Florida is one of the few states that do not require doctors to have medical malpractice insurance to practice. As a result, an increasing number of doctors decide to go “bare.” This means they choose to drop their medical malpractice insurance to save on the premiums. However, this may not be the smartest move on the books.
It only takes one
Florida doctors might take comfort from the fact that only a small number of medical malpractice cases make it to trial. The law requires a plaintiff to show there was negligence before the filing of a case. However, it only takes one case with a big enough award to ruin a doctor financially. Florida does put a cap on how much a claimant can get for pain and suffering, but even that may change soon.
It has already begun
The state Supreme Court ruled that the cap was unconstitutional in 2014. The case was that of Michelle McCall, a 20-year-old mother who died in 2006 during childbirth. The federal court agreed there was negligence involved and awarded her estate $2 million in emotional damages. However, this went down to $1 million because of the state cap. Five of the seven Supreme Court judges said the cap was “unfair and arbitrary.” The case may well be the first of many more wrongful death cases still pending in Florida to end in favor of the claimants.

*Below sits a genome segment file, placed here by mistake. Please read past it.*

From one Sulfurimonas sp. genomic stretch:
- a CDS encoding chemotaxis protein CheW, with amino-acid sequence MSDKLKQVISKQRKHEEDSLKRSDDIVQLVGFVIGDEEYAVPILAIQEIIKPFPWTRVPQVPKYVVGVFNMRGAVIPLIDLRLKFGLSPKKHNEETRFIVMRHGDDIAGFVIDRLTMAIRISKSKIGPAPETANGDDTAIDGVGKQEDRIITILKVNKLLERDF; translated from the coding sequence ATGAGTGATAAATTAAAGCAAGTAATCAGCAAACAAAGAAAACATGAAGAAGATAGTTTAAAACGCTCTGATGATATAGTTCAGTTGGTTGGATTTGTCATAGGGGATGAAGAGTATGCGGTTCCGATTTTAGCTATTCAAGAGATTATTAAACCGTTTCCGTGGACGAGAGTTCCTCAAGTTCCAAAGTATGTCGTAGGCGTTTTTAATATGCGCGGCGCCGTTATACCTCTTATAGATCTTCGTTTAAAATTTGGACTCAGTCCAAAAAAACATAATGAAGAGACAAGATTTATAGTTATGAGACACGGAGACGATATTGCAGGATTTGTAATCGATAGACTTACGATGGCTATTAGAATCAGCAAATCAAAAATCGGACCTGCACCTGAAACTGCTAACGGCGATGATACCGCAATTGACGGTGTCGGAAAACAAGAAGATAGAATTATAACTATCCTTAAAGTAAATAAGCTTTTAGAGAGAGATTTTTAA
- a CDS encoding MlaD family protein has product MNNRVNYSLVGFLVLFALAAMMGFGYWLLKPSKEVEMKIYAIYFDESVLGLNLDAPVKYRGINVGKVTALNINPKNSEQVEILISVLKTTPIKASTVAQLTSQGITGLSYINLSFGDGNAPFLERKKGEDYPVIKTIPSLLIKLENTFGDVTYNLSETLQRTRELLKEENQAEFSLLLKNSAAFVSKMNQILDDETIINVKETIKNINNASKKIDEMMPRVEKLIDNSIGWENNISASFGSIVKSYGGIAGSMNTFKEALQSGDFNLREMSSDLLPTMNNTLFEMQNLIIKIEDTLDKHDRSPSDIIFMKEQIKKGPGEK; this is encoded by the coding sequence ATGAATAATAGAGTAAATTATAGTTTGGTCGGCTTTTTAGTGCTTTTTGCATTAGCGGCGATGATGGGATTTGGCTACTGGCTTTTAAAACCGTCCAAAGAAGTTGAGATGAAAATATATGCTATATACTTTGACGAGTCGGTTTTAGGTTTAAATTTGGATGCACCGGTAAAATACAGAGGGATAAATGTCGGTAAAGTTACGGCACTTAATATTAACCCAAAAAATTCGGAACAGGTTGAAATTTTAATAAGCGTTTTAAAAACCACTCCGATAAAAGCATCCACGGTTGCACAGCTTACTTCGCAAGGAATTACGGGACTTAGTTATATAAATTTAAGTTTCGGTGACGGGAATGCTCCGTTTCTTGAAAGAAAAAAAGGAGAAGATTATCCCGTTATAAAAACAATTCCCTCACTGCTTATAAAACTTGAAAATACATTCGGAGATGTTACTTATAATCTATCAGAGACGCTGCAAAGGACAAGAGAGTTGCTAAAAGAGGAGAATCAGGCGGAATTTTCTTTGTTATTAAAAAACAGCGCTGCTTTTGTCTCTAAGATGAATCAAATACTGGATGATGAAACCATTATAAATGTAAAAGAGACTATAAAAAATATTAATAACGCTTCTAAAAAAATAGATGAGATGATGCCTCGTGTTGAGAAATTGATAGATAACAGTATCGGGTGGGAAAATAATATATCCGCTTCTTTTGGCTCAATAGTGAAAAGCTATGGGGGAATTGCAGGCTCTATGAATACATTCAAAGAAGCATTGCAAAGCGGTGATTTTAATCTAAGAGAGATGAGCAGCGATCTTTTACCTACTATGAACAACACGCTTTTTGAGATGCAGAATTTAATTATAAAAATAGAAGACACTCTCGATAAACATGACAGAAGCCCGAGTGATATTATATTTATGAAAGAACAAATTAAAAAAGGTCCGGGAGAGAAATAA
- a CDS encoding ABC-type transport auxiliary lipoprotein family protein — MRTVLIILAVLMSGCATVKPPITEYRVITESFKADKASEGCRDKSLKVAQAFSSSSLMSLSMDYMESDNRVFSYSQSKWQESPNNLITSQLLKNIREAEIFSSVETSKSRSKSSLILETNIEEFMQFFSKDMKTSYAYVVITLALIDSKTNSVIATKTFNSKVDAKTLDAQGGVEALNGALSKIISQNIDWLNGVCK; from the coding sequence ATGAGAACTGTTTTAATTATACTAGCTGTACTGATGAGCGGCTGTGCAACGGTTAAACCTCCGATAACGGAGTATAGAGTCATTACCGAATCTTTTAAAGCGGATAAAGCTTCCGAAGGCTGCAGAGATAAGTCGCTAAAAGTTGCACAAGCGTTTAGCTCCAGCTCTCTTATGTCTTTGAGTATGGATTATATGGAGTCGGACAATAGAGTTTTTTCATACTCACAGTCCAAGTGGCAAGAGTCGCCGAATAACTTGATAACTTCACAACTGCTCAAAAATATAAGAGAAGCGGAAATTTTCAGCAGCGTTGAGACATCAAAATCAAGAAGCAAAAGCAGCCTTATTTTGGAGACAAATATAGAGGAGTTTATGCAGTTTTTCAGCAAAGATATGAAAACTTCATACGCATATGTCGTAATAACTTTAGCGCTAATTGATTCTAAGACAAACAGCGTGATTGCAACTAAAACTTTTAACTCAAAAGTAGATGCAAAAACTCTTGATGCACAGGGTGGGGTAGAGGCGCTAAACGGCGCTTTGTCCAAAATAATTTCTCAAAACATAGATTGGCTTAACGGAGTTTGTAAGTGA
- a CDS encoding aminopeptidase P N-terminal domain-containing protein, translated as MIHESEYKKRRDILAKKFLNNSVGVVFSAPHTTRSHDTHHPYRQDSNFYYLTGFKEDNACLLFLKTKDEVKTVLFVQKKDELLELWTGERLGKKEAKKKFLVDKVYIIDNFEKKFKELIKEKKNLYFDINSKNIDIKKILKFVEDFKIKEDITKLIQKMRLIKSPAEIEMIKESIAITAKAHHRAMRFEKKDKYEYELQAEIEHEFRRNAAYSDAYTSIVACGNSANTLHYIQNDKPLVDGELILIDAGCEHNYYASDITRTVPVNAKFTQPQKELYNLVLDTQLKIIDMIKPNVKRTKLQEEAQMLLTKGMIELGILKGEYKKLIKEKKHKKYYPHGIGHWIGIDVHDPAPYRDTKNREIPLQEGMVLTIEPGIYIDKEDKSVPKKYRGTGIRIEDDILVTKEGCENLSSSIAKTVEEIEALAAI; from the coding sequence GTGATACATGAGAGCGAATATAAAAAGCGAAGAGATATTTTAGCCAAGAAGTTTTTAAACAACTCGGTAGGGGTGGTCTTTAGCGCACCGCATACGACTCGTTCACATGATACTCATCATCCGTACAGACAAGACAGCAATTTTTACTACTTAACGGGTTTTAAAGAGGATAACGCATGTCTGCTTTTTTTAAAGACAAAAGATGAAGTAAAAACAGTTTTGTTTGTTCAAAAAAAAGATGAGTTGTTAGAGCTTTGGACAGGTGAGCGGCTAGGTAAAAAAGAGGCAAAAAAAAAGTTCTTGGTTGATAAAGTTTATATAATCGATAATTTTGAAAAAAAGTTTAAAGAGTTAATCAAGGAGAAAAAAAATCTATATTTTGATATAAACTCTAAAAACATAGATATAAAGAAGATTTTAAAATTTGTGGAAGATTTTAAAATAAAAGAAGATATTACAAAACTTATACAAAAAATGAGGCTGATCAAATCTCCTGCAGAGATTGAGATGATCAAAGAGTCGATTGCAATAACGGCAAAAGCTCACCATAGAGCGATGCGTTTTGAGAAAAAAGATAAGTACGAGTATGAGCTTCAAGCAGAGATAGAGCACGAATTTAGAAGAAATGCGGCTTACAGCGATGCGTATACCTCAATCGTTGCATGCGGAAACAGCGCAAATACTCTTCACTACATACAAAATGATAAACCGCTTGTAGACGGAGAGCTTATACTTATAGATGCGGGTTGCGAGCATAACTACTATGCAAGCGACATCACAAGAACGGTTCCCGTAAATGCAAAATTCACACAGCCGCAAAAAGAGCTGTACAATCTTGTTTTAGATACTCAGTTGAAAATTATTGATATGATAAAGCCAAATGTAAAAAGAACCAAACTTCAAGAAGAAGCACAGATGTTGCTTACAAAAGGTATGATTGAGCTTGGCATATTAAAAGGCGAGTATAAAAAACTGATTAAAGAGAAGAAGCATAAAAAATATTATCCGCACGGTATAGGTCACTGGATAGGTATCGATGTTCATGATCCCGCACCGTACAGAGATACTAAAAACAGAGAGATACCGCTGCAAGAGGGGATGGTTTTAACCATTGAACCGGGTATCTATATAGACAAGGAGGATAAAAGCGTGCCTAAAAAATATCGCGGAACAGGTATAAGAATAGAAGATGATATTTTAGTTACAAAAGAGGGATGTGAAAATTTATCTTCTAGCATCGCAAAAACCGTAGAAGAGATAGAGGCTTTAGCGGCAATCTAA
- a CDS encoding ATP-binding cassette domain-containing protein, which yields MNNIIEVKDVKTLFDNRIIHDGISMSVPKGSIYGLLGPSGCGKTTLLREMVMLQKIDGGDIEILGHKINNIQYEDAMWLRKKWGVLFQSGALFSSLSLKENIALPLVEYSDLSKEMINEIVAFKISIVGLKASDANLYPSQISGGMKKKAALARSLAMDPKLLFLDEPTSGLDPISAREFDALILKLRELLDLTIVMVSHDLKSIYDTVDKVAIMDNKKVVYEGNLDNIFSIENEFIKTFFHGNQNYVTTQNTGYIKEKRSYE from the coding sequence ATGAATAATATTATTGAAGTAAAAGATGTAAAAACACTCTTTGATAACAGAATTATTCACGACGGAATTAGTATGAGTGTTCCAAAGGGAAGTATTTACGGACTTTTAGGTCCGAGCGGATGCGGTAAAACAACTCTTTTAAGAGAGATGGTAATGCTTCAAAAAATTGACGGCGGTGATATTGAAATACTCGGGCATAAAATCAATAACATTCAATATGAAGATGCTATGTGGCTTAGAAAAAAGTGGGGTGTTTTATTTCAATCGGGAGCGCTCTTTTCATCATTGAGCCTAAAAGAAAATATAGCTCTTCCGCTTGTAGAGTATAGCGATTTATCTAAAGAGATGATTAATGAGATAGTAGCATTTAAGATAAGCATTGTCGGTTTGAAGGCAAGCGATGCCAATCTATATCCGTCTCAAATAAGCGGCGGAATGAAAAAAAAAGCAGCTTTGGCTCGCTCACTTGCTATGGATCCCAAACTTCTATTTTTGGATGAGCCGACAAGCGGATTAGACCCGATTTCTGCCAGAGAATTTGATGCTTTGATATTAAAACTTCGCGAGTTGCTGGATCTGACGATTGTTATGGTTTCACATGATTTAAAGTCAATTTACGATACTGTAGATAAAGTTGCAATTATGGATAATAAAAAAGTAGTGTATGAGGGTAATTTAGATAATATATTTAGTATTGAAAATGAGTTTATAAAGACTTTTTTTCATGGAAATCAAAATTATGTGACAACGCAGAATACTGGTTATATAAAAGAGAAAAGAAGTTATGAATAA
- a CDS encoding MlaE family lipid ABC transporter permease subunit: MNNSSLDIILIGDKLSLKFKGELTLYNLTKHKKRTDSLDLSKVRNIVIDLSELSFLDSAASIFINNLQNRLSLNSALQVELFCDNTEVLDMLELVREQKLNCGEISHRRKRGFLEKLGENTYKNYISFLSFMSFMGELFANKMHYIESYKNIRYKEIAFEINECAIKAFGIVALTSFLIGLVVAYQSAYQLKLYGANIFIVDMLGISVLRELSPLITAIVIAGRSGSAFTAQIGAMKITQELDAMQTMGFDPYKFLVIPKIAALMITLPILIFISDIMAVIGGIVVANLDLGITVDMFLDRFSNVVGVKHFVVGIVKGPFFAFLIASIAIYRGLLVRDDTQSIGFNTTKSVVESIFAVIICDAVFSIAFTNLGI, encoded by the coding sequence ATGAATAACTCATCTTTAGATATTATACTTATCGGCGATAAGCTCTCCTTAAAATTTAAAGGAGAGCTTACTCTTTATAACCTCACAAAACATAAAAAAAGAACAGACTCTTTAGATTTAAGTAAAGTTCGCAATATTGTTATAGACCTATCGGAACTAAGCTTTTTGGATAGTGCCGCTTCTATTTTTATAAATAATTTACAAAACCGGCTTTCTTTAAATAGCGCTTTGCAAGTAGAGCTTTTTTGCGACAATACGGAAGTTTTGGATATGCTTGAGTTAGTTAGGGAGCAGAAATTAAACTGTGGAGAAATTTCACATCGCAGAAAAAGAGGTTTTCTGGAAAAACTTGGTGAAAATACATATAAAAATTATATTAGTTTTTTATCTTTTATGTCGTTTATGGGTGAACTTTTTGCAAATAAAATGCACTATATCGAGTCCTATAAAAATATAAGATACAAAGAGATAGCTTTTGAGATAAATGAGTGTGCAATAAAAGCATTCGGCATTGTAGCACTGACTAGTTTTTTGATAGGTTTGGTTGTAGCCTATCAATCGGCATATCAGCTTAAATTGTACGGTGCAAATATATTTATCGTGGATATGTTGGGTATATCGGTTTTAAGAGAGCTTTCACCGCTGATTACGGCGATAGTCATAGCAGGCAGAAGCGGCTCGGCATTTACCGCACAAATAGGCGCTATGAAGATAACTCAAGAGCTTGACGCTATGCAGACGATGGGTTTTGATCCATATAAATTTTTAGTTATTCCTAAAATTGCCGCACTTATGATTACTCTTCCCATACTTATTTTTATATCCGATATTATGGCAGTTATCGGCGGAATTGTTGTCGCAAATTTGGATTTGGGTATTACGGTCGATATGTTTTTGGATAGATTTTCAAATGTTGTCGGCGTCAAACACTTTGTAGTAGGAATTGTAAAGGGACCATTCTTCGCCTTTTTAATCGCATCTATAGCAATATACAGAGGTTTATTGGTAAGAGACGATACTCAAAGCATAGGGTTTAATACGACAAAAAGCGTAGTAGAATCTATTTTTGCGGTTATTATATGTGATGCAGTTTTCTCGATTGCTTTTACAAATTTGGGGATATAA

It does not take much
The main reason doctors do not get malpractice insurance from providers like GraceyBacker.com is high cost. However, it does not cost much more than what anyone would pay for private health insurance. In some instances, it may even be less. The fact is medical malpractice premiums have been dropping, and has been for over a decade.
It makes no sense for a doctor to risk losing everything to save money that they can afford to spend. It also benefits patients when a doctor has malpractice insurance because they have a better chance of making a successful claim.